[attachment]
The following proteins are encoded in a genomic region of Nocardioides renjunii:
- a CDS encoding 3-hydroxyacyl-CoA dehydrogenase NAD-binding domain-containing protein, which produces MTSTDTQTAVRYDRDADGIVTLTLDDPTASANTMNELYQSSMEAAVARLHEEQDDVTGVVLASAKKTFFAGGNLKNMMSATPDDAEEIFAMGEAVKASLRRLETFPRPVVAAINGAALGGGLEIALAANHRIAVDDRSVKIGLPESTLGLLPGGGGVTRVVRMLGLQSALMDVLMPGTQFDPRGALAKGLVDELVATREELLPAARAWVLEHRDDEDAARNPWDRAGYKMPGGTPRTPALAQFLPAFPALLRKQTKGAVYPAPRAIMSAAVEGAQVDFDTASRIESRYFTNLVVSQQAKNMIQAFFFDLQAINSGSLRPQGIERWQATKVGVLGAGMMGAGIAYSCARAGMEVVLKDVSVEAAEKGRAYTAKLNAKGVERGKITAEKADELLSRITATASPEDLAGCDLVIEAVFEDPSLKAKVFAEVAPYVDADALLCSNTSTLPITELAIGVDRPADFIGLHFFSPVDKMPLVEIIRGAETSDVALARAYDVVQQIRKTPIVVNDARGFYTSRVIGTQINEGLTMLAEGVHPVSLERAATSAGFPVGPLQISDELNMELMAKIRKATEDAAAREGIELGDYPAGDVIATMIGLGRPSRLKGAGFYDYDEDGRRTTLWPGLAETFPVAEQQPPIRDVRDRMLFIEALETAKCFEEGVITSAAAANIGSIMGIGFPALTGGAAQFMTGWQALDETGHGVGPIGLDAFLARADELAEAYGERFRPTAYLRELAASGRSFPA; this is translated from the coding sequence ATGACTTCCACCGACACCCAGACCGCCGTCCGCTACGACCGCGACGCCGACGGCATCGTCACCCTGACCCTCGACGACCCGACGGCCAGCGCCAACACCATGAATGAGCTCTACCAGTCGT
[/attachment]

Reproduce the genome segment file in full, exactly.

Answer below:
The following proteins are encoded in a genomic region of Nocardioides renjunii:
- a CDS encoding 3-hydroxyacyl-CoA dehydrogenase NAD-binding domain-containing protein, which produces MTSTDTQTAVRYDRDADGIVTLTLDDPTASANTMNELYQSSMEAAVARLHEEQDDVTGVVLASAKKTFFAGGNLKNMMSATPDDAEEIFAMGEAVKASLRRLETFPRPVVAAINGAALGGGLEIALAANHRIAVDDRSVKIGLPESTLGLLPGGGGVTRVVRMLGLQSALMDVLMPGTQFDPRGALAKGLVDELVATREELLPAARAWVLEHRDDEDAARNPWDRAGYKMPGGTPRTPALAQFLPAFPALLRKQTKGAVYPAPRAIMSAAVEGAQVDFDTASRIESRYFTNLVVSQQAKNMIQAFFFDLQAINSGSLRPQGIERWQATKVGVLGAGMMGAGIAYSCARAGMEVVLKDVSVEAAEKGRAYTAKLNAKGVERGKITAEKADELLSRITATASPEDLAGCDLVIEAVFEDPSLKAKVFAEVAPYVDADALLCSNTSTLPITELAIGVDRPADFIGLHFFSPVDKMPLVEIIRGAETSDVALARAYDVVQQIRKTPIVVNDARGFYTSRVIGTQINEGLTMLAEGVHPVSLERAATSAGFPVGPLQISDELNMELMAKIRKATEDAAAREGIELGDYPAGDVIATMIGLGRPSRLKGAGFYDYDEDGRRTTLWPGLAETFPVAEQQPPIRDVRDRMLFIEALETAKCFEEGVITSAAAANIGSIMGIGFPALTGGAAQFMTGWQALDETGHGVGPIGLDAFLARADELAEAYGERFRPTAYLRELAASGRSFPA; this is translated from the coding sequence ATGACTTCCACCGACACCCAGACCGCCGTCCGCTACGACCGCGACGCCGACGGCATCGTCACCCTGACCCTCGACGACCCGACGGCCAGCGCCAACACCATGAATGAGCTCTACCAGTCGT